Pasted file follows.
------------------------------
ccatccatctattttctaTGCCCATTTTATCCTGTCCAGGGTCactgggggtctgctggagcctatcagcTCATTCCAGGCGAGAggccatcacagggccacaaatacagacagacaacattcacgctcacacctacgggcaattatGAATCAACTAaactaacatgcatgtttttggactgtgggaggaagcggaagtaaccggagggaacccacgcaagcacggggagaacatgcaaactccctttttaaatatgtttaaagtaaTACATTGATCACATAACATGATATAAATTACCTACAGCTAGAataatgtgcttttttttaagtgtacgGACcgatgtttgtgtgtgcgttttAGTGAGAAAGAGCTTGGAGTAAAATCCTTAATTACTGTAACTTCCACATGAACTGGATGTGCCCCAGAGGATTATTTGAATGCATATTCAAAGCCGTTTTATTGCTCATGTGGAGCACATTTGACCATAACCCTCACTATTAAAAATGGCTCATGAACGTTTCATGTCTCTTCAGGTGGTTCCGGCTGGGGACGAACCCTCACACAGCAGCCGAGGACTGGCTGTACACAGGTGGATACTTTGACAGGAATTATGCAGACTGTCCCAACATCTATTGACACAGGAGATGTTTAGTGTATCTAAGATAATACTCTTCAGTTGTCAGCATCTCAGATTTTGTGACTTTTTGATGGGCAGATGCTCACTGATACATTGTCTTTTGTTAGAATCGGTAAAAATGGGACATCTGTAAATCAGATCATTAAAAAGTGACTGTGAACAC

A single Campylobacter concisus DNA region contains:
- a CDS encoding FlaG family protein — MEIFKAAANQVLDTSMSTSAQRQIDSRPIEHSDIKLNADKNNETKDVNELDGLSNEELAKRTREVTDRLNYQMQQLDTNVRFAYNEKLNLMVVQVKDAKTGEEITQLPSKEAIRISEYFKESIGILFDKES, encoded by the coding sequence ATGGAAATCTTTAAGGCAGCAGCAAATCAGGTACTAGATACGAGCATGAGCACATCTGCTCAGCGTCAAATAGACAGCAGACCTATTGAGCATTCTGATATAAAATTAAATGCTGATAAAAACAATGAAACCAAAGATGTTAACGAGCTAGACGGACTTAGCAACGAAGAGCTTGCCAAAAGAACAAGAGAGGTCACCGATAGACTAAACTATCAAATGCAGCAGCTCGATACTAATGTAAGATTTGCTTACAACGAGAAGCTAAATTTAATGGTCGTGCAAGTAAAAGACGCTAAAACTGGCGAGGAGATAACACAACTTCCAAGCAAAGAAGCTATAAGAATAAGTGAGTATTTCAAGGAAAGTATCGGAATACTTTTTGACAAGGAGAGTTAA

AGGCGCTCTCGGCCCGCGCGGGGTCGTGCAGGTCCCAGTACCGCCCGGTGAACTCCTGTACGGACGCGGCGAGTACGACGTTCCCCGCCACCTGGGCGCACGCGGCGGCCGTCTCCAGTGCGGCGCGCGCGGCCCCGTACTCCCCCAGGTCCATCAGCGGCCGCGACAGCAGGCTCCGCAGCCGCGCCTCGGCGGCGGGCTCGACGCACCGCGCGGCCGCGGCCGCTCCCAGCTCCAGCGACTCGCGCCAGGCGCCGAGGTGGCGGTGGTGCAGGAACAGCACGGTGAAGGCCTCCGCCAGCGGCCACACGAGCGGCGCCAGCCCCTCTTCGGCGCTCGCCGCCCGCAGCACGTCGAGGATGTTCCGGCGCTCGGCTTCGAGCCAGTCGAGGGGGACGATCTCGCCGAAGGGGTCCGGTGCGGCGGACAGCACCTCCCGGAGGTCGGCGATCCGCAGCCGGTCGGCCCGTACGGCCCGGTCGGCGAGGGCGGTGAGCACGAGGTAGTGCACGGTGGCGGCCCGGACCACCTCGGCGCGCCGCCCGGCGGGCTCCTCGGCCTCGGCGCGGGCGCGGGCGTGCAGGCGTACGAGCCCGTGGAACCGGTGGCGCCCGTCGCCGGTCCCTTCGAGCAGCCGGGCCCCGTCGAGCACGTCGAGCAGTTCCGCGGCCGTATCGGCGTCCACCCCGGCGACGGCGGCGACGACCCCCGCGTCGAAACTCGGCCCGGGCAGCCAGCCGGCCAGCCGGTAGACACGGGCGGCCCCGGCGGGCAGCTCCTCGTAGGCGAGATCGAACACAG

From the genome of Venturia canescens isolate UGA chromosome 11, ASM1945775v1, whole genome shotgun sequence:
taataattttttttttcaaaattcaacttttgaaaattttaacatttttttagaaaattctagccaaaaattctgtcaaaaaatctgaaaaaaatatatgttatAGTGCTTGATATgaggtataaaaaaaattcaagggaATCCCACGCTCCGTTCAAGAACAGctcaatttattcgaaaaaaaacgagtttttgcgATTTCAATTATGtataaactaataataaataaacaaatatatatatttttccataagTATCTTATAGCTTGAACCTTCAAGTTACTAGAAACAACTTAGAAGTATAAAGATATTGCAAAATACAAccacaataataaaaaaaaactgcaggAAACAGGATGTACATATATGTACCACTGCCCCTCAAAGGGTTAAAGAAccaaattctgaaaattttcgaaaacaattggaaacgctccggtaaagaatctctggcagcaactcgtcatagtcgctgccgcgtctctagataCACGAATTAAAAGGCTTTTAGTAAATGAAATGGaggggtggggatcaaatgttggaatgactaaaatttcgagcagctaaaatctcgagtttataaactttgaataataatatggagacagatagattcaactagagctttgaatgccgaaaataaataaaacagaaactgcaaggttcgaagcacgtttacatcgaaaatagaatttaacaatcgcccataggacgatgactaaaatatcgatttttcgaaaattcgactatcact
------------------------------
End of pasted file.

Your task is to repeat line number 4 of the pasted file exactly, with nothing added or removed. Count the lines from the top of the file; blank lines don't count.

AGGCGCTCTCGGCCCGCGCGGGGTCGTGCAGGTCCCAGTACCGCCCGGTGAACTCCTGTACGGACGCGGCGAGTACGACGTTCCCCGCCACCTGGGCGCACGCGGCGGCCGTCTCCAGTGCGGCGCGCGCGGCCCCGTACTCCCCCAGGTCCATCAGCGGCCGCGACAGCAGGCTCCGCAGCCGCGCCTCGGCGGCGGGCTCGACGCACCGCGCGGCCGCGGCCGCTCCCAGCTCCAGCGACTCGCGCCAGGCGCCGAGGTGGCGGTGGTGCAGGAACAGCACGGTGAAGGCCTCCGCCAGCGGCCACACGAGCGGCGCCAGCCCCTCTTCGGCGCTCGCCGCCCGCAGCACGTCGAGGATGTTCCGGCGCTCGGCTTCGAGCCAGTCGAGGGGGACGATCTCGCCGAAGGGGTCCGGTGCGGCGGACAGCACCTCCCGGAGGTCGGCGATCCGCAGCCGGTCGGCCCGTACGGCCCGGTCGGCGAGGGCGGTGAGCACGAGGTAGTGCACGGTGGCGGCCCGGACCACCTCGGCGCGCCGCCCGGCGGGCTCCTCGGCCTCGGCGCGGGCGCGGGCGTGCAGGCGTACGAGCCCGTGGAACCGGTGGCGCCCGTCGCCGGTCCCTTCGAGCAGCCGGGCCCCGTCGAGCACGTCGAGCAGTTCCGCGGCCGTATCGGCGTCCACCCCGGCGACGGCGGCGACGACCCCCGCGTCGAAACTCGGCCCGGGCAGCCAGCCGGCCAGCCGGTAGACACGGGCGGCCCCGGCGGGCAGCTCCTCGTAGGCGAGATCGAACACAG